From The New York Times. Norman Mailer, where are you?!! – R. Tirella
When City Elections Were Fun
By LEE SIEGEL
IN 1969, in the midst of devastating strikes, rising racial conflict, sinking finances, terrifying crime rates and an expanding, dysfunctional city bureaucracy, the pugilistic writer Norman Mailer made a quixotic bid for mayor of New York. The columnist Jimmy Breslin campaigned alongside him for City Council president. Far from being a gimmick, the pair electrified the electorate with bold plans and even bolder political theatrics.
“People,” Mailer said, explaining his plan to harmonize the city’s neighborhoods into self-ruling municipalities, “are healthier if they live out their prejudices rather than suppressing them in uniformity.” Imagine any of the current candidates talking like that.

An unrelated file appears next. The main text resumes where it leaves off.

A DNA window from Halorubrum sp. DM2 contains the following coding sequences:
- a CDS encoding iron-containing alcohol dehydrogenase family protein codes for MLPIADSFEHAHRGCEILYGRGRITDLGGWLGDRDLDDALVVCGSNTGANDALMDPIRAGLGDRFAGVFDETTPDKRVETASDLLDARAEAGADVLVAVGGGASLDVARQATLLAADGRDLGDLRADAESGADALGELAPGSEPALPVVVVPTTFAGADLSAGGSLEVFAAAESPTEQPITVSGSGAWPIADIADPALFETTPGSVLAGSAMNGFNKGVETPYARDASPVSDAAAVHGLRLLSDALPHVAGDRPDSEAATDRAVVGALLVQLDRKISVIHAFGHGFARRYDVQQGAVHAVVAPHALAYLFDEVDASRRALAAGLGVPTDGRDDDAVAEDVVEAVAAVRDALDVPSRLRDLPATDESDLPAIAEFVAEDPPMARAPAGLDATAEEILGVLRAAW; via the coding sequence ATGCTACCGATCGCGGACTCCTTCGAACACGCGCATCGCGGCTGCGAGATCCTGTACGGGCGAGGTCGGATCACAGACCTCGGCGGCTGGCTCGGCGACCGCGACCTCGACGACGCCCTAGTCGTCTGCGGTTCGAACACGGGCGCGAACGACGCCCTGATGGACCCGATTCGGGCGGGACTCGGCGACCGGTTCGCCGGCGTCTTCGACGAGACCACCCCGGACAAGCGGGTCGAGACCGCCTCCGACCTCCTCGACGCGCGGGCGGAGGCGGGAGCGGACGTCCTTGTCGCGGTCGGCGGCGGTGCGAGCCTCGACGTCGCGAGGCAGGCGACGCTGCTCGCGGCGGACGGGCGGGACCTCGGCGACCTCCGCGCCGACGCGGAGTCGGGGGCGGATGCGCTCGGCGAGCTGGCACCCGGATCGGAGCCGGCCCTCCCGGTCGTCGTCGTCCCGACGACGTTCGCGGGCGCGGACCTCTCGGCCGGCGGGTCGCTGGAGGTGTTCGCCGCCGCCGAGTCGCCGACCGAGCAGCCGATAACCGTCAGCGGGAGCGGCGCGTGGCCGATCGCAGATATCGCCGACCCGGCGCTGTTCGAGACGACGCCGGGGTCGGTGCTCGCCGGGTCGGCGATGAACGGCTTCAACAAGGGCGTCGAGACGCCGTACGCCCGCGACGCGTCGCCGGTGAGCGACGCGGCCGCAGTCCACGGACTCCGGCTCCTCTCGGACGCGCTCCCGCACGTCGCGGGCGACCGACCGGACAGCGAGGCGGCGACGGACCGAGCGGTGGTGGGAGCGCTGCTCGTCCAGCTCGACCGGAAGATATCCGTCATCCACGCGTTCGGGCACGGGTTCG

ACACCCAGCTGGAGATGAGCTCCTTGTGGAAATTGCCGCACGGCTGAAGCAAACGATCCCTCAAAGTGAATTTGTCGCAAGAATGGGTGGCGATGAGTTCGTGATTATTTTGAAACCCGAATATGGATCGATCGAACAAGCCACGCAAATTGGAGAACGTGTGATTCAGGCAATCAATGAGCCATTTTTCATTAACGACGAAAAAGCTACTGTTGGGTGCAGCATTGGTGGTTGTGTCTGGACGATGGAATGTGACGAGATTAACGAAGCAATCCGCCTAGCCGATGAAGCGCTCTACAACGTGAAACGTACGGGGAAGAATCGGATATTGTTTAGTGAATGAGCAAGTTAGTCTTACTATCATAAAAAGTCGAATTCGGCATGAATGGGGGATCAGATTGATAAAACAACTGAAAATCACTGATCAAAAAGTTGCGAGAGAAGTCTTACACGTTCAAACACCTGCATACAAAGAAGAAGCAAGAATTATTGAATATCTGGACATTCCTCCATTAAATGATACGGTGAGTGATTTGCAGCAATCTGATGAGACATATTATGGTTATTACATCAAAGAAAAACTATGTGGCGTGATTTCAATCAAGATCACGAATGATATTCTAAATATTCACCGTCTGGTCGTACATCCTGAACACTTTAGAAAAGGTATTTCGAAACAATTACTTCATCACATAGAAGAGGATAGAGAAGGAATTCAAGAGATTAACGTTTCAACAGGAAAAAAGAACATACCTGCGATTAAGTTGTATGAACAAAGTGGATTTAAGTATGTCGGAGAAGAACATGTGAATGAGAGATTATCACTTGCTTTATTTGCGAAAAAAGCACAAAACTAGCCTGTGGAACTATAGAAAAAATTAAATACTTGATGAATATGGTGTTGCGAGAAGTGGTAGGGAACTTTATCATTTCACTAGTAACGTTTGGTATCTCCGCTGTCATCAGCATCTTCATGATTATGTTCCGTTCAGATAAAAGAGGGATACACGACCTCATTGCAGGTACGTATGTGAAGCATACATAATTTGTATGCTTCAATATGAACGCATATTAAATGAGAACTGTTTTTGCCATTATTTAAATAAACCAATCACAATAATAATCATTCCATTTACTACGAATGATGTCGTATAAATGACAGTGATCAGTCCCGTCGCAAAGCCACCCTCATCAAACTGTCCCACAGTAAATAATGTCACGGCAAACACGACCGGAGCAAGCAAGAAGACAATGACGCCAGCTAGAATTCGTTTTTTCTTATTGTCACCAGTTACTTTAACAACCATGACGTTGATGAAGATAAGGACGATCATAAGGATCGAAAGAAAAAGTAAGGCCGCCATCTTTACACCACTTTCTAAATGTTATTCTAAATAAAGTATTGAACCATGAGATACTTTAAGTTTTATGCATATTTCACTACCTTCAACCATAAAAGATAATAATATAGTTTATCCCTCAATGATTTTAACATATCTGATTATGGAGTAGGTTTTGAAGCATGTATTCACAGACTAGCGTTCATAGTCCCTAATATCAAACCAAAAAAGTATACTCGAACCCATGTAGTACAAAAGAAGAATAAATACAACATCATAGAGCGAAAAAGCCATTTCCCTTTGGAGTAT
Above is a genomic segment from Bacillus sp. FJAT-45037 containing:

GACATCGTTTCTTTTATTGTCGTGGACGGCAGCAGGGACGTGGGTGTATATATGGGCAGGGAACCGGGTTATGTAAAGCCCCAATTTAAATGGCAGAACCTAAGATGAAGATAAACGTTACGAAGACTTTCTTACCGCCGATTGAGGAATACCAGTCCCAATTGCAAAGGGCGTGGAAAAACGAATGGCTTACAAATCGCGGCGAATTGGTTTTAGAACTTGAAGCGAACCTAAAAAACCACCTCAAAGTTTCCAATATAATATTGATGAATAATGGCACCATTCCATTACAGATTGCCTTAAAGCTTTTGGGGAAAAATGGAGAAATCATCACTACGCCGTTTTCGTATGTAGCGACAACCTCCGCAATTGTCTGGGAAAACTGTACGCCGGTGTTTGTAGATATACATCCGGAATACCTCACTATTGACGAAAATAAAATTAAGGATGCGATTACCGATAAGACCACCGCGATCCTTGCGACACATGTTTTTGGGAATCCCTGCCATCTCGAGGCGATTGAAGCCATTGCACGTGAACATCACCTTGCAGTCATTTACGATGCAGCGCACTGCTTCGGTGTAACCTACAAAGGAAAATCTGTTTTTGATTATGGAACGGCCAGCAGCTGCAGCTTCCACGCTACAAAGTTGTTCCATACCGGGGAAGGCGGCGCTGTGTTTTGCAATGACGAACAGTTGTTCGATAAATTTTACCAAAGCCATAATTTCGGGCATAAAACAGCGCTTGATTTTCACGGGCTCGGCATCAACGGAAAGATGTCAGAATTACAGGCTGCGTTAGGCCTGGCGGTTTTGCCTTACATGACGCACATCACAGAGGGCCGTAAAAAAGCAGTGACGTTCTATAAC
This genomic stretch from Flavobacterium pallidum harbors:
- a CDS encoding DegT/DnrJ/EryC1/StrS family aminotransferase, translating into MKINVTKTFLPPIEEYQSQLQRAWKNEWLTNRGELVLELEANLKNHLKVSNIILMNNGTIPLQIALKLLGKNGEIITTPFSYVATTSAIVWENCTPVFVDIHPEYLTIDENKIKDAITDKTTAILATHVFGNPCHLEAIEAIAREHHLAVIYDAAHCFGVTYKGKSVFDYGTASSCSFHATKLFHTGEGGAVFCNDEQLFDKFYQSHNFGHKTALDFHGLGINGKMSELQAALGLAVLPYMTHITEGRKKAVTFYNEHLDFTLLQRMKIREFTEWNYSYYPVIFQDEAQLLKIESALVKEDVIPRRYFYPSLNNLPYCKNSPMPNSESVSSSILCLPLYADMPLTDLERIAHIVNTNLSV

Back then, the race for mayor was fueled by the outsize talent that powered New York itself. In contrast, in the current campaign season we have the spectacle of figures whose substance consists of embarrassing character defects, fiery (yawn) rhetoric and patient waiting for a rival’s implosion. The race embodies the worst sin you can commit in Gotham’s infinite niches of sin: it’s boring. Galvanizing visions? Hey, maybe there’s an app for that.
New York used to produce mayoral candidates like Mailer, figures who exemplified the city’s vaunting dimensions.
There was James J. Walker, the glamorous delinquent of Prohibition. Fiorello H. La Guardia, the funny-papers Machiavelli. John V. Lindsay, the bleeding-heart patrician. Edward I. Koch, the Coney Island tout. Rudolph W. Giuliani, the law-and-order hood. Even the unassuming Abraham D. Beame could quip, in 1965, that William F. Buckley Jr., a rival candidate, was “the clown prince of politics.” …
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